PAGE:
The New Zealand dollar rose against the Australian dollar in otherwise quiet trading after retail sales across the Tasman posted their biggest drop in four-and-a-half years.

The kiwi rose to 91.37 Australian cents as at 5pm in Wellington from 91.16 cents as at 8am to be little changed from 91.34 cents yesterday. It fell to 71.53 US cents from 71.80 cents late yesterday.

Retail sales fell 0.6 per cent on the month in August, according to the Australian Bureau of Statistics. The decline was worse than the 0.3 per cent rise tipped by economists and was the sharpest fall since March 2013.

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"The net result of the retail sales and international trade data for August isn't a complete disaster for the economy. But the weakness in retail sales supports our long-held view that a slowdown in consumption growth is one reason why the RBA won't raise interest rates at all next year," said Capital Economics chief Australia and New Zealand economist Paul Dales, in a note.


The July result was also revised down to a 0.2 per cent decline from a preliminary flat reading so it was a "bit of a double whammy," said Martin Rudings, a senior dealer at OMF.

"The Aussie got sold but most of the business was translated through buying kiwi against Aussie, which is why the kiwi has held up," he said. Rudings said it initially tried to follow the Aussie lower but "I think the safer trade - if you want to be short Aussie - is to go a longer on the kiwi and take the US component out. You might end up with a position going through payrolls and it would be a lot safer to have a kiwi-Aussie than an Aussie-US trade on," he said.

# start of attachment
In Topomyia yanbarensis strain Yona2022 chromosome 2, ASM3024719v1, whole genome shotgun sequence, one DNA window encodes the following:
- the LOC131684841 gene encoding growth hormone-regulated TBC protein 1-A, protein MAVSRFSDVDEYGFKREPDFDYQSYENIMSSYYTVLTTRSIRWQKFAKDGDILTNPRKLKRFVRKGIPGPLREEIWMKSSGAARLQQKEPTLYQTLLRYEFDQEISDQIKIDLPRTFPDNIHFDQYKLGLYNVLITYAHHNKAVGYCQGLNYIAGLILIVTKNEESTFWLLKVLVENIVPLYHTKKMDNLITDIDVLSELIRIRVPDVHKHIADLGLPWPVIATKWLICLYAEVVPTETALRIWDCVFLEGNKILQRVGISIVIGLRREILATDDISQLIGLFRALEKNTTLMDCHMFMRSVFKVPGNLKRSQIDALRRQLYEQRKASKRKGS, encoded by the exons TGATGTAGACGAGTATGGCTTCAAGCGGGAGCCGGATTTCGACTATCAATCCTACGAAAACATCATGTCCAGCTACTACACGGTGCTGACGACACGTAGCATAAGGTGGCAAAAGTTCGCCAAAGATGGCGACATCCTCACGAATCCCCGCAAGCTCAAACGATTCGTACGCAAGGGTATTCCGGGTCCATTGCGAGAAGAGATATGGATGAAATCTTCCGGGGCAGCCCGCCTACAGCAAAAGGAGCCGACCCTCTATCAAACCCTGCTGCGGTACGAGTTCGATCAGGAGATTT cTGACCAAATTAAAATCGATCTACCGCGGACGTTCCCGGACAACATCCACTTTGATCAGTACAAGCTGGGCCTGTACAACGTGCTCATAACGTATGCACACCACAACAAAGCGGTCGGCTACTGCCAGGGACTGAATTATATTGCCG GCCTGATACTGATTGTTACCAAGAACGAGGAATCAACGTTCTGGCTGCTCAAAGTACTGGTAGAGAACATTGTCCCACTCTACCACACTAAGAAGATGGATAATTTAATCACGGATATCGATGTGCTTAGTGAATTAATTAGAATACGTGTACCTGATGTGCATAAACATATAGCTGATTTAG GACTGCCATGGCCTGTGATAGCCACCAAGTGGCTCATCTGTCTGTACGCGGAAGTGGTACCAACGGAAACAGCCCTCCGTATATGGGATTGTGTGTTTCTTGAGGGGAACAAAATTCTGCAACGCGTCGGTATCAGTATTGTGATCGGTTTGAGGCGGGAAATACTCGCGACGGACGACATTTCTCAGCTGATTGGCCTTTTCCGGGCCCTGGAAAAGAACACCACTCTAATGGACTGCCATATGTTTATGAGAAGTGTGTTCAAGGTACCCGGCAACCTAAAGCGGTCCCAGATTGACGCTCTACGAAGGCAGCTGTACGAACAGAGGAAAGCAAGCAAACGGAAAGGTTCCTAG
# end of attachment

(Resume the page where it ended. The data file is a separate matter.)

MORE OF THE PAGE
"it's a down-under play," he said, adding there is unlikely to be much more action as markets will be largely treading water ahead of Friday's jobs data in the US.

The official payrolls figures are expected to show some weakness after Hurricanes Harvey and Irma, with a forecast of just 90,000 jobs added by US employers last month.

The local currency traded at 54.01 British pence from 54.13 pence yesterday and fell to 60.84 euro cents from 61.03 cents. It decreased to 80.64 yen from 80.90 yen and dropped to 4.7591 yuan from 4.7791 yuan. The trade-weighted index fell to 75.55 from 75.74.

New Zealand's two-year swap rate rose 1 basis point to 2.19 per cent, and 10-year swaps fell 1 basis point to 3.23 per cent.